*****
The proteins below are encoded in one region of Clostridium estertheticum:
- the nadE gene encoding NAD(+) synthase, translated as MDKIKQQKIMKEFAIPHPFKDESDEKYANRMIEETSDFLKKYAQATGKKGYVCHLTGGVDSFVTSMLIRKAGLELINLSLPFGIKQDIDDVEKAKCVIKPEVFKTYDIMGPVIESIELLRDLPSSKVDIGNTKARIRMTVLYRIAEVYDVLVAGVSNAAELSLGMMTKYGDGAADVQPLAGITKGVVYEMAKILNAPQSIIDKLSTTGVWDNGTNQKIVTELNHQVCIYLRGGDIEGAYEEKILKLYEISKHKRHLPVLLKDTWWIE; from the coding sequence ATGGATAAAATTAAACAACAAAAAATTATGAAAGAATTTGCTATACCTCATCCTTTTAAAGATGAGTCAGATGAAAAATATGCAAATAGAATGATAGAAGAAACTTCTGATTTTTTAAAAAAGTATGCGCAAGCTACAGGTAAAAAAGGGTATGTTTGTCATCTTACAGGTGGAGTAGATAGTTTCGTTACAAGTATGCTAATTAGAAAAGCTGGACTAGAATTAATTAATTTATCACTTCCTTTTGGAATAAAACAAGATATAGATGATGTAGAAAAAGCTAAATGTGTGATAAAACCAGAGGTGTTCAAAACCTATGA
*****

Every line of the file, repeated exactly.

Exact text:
The proteins below are encoded in one region of Clostridium estertheticum:
- the nadE gene encoding NAD(+) synthase, translated as MDKIKQQKIMKEFAIPHPFKDESDEKYANRMIEETSDFLKKYAQATGKKGYVCHLTGGVDSFVTSMLIRKAGLELINLSLPFGIKQDIDDVEKAKCVIKPEVFKTYDIMGPVIESIELLRDLPSSKVDIGNTKARIRMTVLYRIAEVYDVLVAGVSNAAELSLGMMTKYGDGAADVQPLAGITKGVVYEMAKILNAPQSIIDKLSTTGVWDNGTNQKIVTELNHQVCIYLRGGDIEGAYEEKILKLYEISKHKRHLPVLLKDTWWIE; from the coding sequence ATGGATAAAATTAAACAACAAAAAATTATGAAAGAATTTGCTATACCTCATCCTTTTAAAGATGAGTCAGATGAAAAATATGCAAATAGAATGATAGAAGAAACTTCTGATTTTTTAAAAAAGTATGCGCAAGCTACAGGTAAAAAAGGGTATGTTTGTCATCTTACAGGTGGAGTAGATAGTTTCGTTACAAGTATGCTAATTAGAAAAGCTGGACTAGAATTAATTAATTTATCACTTCCTTTTGGAATAAAACAAGATATAGATGATGTAGAAAAAGCTAAATGTGTGATAAAACCAGAGGTGTTCAAAACCTATGA